Don’t get me wrong, the idea of the “Shadow Self” doesn’t only apply to psychology. Many ancient Shamanic teachings, including the ones I was taught, involved the preparation towards an illness or a spiritual death (by ascending into your own darkness or “Shadow Self”), and being reborn in an attempt to provide you with the experience and insight to heal yourself and bring that healing wisdom to the people of your tribe.
How Spirituality and Religions Contribute to the Repression of the Shadow
So, apart from society’s ideas of acceptable and non-acceptable behavior, what else causes such great repression of the Shadow Self? In truth, a lot of it actually comes from the endless cornucopia of “feel good” motivational teachings out there.
If you notice, a lot of modern spiritual and religious work revolves around moving towards the “light,” accepting the “light,” and seeking for the “light.” Yet by doing so, we ignore the entirety of what it is to be human! In fact, many of the spiritual and new age teachings out there provide an escape for those who do not want to be responsible for the entirety of themselves and their lives.
Understandably the “light” energies are usually represented with noble values such as love, peace, joy, harmony, and compassion. Many spiritual and religious movements completely ignore or condemn the darker elements such as anger, vengeance, control, fear, shame, competitiveness, jealousy, and lust. Because these darker characteristics are associated with negativity or “evil,” they’re avoided out of fear and buried even deeper within us. But this is a tragic mistake with dire consequences.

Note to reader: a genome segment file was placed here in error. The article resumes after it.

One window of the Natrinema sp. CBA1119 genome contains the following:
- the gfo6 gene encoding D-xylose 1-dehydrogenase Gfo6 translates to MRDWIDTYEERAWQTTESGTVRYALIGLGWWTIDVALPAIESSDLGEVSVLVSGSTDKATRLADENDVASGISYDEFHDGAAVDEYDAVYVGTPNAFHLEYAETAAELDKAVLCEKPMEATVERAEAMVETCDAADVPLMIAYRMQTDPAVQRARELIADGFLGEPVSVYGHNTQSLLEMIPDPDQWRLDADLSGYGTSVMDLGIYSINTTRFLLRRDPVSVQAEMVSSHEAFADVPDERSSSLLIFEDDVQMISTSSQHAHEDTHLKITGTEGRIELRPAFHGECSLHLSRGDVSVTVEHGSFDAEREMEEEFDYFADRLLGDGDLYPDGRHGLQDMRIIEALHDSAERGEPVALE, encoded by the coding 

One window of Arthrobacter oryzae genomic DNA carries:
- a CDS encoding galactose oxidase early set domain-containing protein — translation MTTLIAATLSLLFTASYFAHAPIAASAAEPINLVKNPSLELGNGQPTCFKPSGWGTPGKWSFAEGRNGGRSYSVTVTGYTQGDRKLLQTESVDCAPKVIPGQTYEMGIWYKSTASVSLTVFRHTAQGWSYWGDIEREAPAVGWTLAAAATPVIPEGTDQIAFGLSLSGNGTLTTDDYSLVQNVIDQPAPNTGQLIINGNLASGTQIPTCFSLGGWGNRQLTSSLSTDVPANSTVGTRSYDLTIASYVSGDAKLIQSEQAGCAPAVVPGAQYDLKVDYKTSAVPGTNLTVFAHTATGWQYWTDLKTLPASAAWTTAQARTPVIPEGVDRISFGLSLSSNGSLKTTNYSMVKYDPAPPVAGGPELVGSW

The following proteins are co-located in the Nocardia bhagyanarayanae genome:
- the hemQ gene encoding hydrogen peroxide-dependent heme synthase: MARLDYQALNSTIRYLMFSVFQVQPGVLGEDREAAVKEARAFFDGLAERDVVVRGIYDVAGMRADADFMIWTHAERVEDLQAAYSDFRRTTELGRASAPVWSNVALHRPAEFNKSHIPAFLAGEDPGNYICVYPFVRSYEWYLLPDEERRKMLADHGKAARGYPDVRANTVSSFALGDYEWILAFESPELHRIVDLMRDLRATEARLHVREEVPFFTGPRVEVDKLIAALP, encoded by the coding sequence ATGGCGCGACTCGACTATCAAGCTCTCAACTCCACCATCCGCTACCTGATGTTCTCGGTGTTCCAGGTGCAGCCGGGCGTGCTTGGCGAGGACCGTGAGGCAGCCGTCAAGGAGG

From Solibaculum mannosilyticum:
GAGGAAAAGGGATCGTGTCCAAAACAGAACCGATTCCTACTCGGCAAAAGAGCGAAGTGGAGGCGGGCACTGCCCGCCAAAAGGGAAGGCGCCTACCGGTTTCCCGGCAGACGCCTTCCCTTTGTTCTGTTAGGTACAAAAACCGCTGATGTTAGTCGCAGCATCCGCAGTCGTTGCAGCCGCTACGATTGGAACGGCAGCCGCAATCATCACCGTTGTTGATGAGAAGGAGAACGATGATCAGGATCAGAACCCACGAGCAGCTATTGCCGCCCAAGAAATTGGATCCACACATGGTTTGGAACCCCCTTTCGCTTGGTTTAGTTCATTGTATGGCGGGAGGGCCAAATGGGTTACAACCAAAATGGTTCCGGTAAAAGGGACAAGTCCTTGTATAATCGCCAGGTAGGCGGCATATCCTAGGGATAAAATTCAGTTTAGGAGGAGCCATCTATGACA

The more our darkness is avoided, the more it grows within us, waiting like a volcano to gush out at any unexpected moment.
The Importance of Integration (vs. Spiritual Bypassing)
Interestingly, many seekers of spiritual growth think that somehow all of the negative qualities within themselves will eventually be transcended as they “awaken to their Higher Selves,” “work through their karma,” or “become more enlightened.”
Yet from my own experience, this is a form of spiritual bypassing: using spirituality to avoid everything uncomfortable within us instead of facing it with honesty and courage. Furthermore, actually turning toward your Shadow Self helps you to embrace these disconnected parts of yourself, creating more psychological and spiritual balance (wholeness). Denying your darkness only creates chaos and disharmony.
The keyword here is “integration,” which comes from the Latin word integratus, meaning to make whole. To integrate an inner quality is to take ownership and responsibility for it, rather than rejecting or denying it. The benefits are many: sanity, healing, greater compassion, calmness, understanding, and wholeness are all to be found in integration.
On the other hand, the opposite of integration is to “disintegrate” – or to become fragmented and divided into pieces. A person that “breaks down” or “falls apart,” for instance, is someone who has been unable to handle stress and who has ignored too many of their personality traits, especially Shadow Self traits to function normally. In reality, a fragmented person can never handle adversity because they have no whole center, and they’re always handling life from the corners of their personality parts. This is why integration is so essential: it helps us to become whole again.